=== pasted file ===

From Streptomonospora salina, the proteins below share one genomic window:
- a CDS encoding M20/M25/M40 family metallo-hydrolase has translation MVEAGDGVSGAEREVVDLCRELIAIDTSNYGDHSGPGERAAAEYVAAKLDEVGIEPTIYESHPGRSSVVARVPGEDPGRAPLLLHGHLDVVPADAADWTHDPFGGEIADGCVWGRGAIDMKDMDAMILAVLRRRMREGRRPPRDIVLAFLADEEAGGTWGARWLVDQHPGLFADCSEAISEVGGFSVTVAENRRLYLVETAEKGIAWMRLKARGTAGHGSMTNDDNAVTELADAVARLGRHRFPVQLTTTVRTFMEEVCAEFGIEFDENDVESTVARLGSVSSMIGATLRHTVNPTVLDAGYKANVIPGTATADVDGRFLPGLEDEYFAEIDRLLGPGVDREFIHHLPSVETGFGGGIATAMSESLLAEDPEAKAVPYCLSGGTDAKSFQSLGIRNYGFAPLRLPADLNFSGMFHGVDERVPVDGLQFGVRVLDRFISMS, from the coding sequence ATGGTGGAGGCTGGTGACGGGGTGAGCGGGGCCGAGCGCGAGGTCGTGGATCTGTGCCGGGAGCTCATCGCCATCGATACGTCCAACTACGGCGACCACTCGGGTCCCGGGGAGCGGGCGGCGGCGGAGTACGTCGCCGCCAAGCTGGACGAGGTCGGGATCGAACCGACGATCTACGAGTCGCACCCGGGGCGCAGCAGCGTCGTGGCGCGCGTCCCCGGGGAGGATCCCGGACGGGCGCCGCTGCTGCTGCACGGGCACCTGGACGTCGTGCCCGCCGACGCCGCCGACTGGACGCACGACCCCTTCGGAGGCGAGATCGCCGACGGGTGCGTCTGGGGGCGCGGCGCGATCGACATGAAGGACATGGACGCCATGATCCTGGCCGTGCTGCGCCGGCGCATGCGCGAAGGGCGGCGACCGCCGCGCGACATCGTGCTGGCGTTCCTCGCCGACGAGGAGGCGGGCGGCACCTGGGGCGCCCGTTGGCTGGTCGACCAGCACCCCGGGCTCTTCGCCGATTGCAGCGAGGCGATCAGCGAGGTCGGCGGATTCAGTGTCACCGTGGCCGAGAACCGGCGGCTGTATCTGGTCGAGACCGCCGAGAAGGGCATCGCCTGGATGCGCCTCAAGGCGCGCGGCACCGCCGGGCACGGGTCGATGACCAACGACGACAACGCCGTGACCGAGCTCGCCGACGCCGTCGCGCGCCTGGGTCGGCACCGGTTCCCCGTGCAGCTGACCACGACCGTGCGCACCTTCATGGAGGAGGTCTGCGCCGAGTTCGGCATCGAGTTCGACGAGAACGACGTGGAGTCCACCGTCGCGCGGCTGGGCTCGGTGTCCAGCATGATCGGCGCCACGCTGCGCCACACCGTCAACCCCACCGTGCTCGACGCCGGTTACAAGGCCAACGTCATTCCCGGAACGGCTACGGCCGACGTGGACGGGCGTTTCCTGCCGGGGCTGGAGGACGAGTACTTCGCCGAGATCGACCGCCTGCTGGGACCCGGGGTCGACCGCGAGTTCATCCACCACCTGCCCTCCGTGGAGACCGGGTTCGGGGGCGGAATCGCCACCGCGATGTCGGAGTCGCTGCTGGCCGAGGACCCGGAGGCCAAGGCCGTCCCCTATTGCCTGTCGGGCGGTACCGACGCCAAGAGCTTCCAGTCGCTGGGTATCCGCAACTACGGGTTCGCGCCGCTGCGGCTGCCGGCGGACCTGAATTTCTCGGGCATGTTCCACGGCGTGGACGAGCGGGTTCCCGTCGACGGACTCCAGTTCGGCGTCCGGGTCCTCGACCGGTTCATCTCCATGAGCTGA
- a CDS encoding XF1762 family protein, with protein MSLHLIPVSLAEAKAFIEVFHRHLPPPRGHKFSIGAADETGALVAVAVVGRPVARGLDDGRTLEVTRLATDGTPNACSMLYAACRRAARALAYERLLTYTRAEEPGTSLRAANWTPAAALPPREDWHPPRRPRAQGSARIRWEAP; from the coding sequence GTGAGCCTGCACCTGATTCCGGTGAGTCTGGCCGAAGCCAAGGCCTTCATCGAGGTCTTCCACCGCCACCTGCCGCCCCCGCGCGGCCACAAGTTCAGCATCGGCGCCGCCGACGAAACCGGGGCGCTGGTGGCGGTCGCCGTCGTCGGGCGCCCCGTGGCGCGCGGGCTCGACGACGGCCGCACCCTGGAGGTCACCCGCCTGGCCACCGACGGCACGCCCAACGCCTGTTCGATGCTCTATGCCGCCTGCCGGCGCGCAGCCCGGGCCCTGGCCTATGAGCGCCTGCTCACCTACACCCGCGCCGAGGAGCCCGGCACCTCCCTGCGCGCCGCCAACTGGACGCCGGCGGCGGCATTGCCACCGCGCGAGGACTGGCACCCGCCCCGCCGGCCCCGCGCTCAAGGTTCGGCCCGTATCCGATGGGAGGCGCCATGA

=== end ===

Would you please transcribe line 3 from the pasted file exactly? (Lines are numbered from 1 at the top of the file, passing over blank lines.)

- a CDS encoding XF1762 family protein, with protein MSLHLIPVSLAEAKAFIEVFHRHLPPPRGHKFSIGAADETGALVAVAVVGRPVARGLDDGRTLEVTRLATDGTPNACSMLYAACRRAARALAYERLLTYTRAEEPGTSLRAANWTPAAALPPREDWHPPRRPRAQGSARIRWEAP; from the coding sequence GTGAGCCTGCACCTGATTCCGGTGAGTCTGGCCGAAGCCAAGGCCTTCATCGAGGTCTTCCACCGCCACCTGCCGCCCCCGCGCGGCCACAAGTTCAGCATCGGCGCCGCCGACGAAACCGGGGCGCTGGTGGCGGTCGCCGTCGTCGGGCGCCCCGTGGCGCGCGGGCTCGACGACGGCCGCACCCTGGAGGTCACCCGCCTGGCCACCGACGGCACGCCCAACGCCTGTTCGATGCTCTATGCCGCCTGCCGGCGCGCAGCCCGGGCCCTGGCCTATGAGCGCCTGCTCACCTACACCCGCGCCGAGGAGCCCGGCACCTCCCTGCGCGCCGCCAACTGGACGCCGGCGGCGGCATTGCCACCGCGCGAGGACTGGCACCCGCCCCGCCGGCCCCGCGCTCAAGGTTCGGCCCGTATCCGATGGGAGGCGCCATGA